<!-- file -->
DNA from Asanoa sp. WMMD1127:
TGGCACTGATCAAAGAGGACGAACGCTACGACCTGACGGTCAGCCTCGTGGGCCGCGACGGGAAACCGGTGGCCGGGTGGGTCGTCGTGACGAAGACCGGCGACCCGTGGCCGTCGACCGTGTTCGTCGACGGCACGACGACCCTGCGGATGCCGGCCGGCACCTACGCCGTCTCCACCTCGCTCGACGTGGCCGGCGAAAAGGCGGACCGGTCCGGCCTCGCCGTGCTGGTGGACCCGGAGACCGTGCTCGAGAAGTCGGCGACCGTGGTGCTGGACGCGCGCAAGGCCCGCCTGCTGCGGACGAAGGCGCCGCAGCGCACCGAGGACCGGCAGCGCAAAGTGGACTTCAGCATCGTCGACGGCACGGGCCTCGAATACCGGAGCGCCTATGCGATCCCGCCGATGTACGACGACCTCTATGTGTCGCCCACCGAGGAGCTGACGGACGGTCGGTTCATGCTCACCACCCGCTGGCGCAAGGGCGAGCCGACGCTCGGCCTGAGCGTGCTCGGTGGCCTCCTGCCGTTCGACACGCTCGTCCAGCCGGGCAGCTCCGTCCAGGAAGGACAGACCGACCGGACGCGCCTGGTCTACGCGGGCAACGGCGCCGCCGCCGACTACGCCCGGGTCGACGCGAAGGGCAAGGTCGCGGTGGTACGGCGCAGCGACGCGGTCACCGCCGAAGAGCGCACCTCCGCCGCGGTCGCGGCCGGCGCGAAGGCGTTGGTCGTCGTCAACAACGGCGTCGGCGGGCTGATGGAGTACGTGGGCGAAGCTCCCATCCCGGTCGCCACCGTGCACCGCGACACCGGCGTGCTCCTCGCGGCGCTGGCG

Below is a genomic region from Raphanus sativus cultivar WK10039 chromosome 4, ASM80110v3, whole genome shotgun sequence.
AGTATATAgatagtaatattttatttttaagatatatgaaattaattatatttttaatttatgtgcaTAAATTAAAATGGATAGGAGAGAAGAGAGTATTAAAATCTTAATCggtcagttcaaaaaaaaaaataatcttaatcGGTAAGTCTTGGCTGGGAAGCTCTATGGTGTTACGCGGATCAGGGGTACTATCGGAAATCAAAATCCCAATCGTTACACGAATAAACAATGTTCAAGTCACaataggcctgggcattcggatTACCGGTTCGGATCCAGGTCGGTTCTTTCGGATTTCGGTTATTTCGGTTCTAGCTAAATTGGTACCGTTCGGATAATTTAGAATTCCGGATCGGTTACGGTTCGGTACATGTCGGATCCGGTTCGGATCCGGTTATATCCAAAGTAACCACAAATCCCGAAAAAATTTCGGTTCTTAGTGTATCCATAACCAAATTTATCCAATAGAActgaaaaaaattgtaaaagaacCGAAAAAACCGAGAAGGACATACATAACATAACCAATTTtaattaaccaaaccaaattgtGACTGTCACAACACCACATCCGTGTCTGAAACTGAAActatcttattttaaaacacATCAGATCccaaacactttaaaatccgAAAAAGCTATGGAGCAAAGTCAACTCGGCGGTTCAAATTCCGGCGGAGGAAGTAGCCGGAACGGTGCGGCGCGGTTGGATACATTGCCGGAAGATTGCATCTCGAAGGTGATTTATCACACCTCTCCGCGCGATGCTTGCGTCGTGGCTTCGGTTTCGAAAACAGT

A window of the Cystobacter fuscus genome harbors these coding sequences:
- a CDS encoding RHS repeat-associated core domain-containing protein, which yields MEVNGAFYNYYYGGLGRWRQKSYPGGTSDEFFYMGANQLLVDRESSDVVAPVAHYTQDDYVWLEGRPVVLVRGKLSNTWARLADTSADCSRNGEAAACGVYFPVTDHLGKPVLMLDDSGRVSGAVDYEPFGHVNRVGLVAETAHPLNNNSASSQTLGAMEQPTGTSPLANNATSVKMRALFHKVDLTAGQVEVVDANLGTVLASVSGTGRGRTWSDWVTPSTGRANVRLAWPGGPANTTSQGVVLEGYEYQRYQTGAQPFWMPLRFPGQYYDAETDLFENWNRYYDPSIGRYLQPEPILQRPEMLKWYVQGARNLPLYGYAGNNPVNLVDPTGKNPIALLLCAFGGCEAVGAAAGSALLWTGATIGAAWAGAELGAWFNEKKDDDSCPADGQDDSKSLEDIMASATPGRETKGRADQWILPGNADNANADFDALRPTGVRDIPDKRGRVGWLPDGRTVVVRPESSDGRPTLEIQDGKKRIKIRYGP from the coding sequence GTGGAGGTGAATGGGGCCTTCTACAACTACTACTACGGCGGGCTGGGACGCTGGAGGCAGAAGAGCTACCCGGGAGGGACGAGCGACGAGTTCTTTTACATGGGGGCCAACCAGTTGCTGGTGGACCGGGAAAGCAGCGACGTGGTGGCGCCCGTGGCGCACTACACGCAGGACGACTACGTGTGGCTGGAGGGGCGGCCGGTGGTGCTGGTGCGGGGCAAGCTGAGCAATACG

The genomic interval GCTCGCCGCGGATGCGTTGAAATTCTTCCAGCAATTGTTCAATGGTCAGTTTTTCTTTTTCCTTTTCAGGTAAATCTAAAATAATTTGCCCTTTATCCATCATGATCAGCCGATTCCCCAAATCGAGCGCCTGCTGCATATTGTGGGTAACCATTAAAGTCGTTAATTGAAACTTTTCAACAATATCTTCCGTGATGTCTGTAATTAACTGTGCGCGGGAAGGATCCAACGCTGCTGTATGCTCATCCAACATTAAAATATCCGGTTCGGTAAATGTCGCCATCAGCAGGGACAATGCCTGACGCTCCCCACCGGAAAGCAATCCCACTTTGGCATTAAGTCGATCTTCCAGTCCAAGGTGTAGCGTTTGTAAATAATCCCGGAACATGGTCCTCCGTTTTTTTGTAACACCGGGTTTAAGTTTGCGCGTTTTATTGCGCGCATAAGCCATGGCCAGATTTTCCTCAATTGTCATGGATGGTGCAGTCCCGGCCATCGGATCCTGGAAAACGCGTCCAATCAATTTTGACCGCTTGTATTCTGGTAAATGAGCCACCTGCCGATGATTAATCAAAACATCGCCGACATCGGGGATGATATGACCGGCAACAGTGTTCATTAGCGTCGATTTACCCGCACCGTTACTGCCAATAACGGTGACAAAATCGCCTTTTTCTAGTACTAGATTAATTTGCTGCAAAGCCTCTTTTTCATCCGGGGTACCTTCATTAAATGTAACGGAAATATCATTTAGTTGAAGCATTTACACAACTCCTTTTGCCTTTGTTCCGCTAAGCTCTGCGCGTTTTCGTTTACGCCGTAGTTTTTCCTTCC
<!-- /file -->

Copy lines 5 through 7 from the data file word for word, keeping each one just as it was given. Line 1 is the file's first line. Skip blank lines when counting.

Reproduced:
A window of the Cystobacter fuscus genome harbors these coding sequences:
- a CDS encoding RHS repeat-associated core domain-containing protein, which yields MEVNGAFYNYYYGGLGRWRQKSYPGGTSDEFFYMGANQLLVDRESSDVVAPVAHYTQDDYVWLEGRPVVLVRGKLSNTWARLADTSADCSRNGEAAACGVYFPVTDHLGKPVLMLDDSGRVSGAVDYEPFGHVNRVGLVAETAHPLNNNSASSQTLGAMEQPTGTSPLANNATSVKMRALFHKVDLTAGQVEVVDANLGTVLASVSGTGRGRTWSDWVTPSTGRANVRLAWPGGPANTTSQGVVLEGYEYQRYQTGAQPFWMPLRFPGQYYDAETDLFENWNRYYDPSIGRYLQPEPILQRPEMLKWYVQGARNLPLYGYAGNNPVNLVDPTGKNPIALLLCAFGGCEAVGAAAGSALLWTGATIGAAWAGAELGAWFNEKKDDDSCPADGQDDSKSLEDIMASATPGRETKGRADQWILPGNADNANADFDALRPTGVRDIPDKRGRVGWLPDGRTVVVRPESSDGRPTLEIQDGKKRIKIRYGP from the coding sequence GTGGAGGTGAATGGGGCCTTCTACAACTACTACTACGGCGGGCTGGGACGCTGGAGGCAGAAGAGCTACCCGGGAGGGACGAGCGACGAGTTCTTTTACATGGGGGCCAACCAGTTGCTGGTGGACCGGGAAAGCAGCGACGTGGTGGCGCCCGTGGCGCACTACACGCAGGACGACTACGTGTGGCTGGAGGGGCGGCCGGTGGTGCTGGTGCGGGGCAAGCTGAGCAATACG

The genomic interval GCTCGCCGCGGATGCGTTGAAATTCTTCCAGCAATTGTTCAATGGTCAGTTTTTCTTTTTCCTTTTCAGGTAAATCTAAAATAATTTGCCCTTTATCCATCATGATCAGCCGATTCCCCAAATCGAGCGCCTGCTGCATATTGTGGGTAACCATTAAAGTCGTTAATTGAAACTTTTCAACAATATCTTCCGTGATGTCTGTAATTAACTGTGCGCGGGAAGGATCCAACGCTGCTGTATGCTCATCCAACATTAAAATATCCGGTTCGGTAAATGTCGCCATCAGCAGGGACAATGCCTGACGCTCCCCACCGGAAAGCAATCCCACTTTGGCATTAAGTCGATCTTCCAGTCCAAGGTGTAGCGTTTGTAAATAATCCCGGAACATGGTCCTCCGTTTTTTTGTAACACCGGGTTTAAGTTTGCGCGTTTTATTGCGCGCATAAGCCATGGCCAGATTTTCCTCAATTGTCATGGATGGTGCAGTCCCGGCCATCGGATCCTGGAAAACGCGTCCAATCAATTTTGACCGCTTGTATTCTGGTAAATGAGCCACCTGCCGATGATTAATCAAAACATCGCCGACATCGGGGATGATATGACCGGCAACAGTGTTCATTAGCGTCGATTTACCCGCACCGTTACTGCCAATAACGGTGACAAAATCGCCTTTTTCTAGTACTAGATTAATTTGCTGCAAAGCCTCTTTTTCATCCGGGGTACCTTCATTAAATGTAACGGAAATATCATTTAGTTGAAGCATTTACACAACTCCTTTTGCCTTTGTTCCGCTAAGCTCTGCGCGTTTTCGTTTACGCCGTAGTTTTTCCTTCC